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18 July, 2021 - 03:00am
The Nuggets and Spurs players come in to replace Beal and Love
Both McGree and Johnson have been called in to cover for the absences of Bradley Beal and Kevin Love.
Johnson is coming into the setup to replace the Washington Wizards' player, and has experience of working under Popovich before during their time together in San Antonio. Last season, he started 67 of the 69 games he played and averaged 12.8 points, six rebounds and 1.8 assists.
McGree, meanwhile, is stepping up to replace the Cleveland Cavaliers player and averaged 7.3 points and 5.2 rebounds last season.
18 July, 2021 - 03:00am
Why has Team USA struggled so much in exhibition games so far despite having far and away the most talent on paper of any team competing in the 2020 Tokyo Olympics?
After dropping two of their first three friendlies held in Las Vegas, Nevada before losing a pair of stars to USA Basketball’s COVID-19 health and safety protocols, is it fair to wonder whether the U.S. National team will medal at all, never mind take home the Gold? And what is behind the non-viral problems the team has been dealing with against ostensibly less-talented squads?
New England sports journalist emeritus Bob Ryan and NBA analyst John Goodman tackle exactly these questions in the latest edition of their eponymous CLNS Media podcast.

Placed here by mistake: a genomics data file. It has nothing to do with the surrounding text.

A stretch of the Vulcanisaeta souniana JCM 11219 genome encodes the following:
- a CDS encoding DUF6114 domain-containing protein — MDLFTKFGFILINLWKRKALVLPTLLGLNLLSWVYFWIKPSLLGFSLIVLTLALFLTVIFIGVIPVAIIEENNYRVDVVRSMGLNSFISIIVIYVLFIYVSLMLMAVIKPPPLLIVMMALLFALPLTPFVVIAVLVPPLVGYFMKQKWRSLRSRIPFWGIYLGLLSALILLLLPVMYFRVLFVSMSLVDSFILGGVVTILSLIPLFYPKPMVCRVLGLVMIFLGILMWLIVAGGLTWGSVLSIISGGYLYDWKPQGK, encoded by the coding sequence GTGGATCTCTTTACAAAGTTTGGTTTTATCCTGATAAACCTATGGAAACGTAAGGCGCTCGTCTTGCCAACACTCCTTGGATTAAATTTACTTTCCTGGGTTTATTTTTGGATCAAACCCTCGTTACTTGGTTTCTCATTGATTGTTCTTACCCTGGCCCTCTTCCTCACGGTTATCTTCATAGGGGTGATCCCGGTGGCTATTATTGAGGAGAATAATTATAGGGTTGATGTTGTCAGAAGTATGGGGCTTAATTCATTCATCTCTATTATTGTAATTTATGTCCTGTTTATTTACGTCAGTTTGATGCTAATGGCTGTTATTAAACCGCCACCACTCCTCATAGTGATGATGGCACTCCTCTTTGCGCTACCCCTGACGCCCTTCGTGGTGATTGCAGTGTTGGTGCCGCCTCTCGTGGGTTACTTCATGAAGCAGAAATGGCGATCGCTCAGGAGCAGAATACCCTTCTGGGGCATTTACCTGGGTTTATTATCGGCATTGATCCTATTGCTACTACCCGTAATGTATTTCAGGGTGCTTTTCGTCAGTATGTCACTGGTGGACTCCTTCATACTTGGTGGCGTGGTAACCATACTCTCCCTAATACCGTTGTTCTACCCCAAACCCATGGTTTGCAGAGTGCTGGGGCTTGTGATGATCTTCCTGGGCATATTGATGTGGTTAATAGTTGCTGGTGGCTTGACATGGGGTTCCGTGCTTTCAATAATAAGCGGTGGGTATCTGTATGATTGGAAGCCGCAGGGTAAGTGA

Check it out for yourself in the video embedded above to hear them troubleshoot Team USA, talk NBA Finals, and more.
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18 July, 2021 - 03:00am
COLORADO SPRINGS (USA) - Legendary duo Diana Taurasi and Sue Bird are preparing not only for their fifth Women's Olympic Basketball Tournament, but they are also chasing their fifth gold medal when they appear at Tokyo 2020.
Here is the story of the USA backcourt pairing and their incredible Olympic journey over the past 17 years.
Taurasi made an instant impression on her Olympic debut after coming within one rebound of a double-double with 12 points and 9 board in USA's opener against New Zealand in a commanding 99-47 success.
While Taurasi was playing her first major global tournament for her country at senior level, Bird had already tasted gold two years earlier at the 2002 FIBA Women's Basketball World Cup. The playmaker also started strongly in Greece with 6 points, 3 rebounds and 3 assists.
As the curtain fell on the action in Athens, both players celebrated scooping their maiden gold medal as USA eased past Australia 74-63 in the title game. This was just the start of a meteoric rise on the international stage for the pair.
While Taurasi only finished third top scorer for her team at this event, she still posted some huge and timely contributions like always, most notably dropping 21 points in the Semi-Final against Russia - a country where she spent much of her time winning trophies in club basketball at Sparta&K M.R. Vidnoje and UMMC Ekaterinburg with Bird.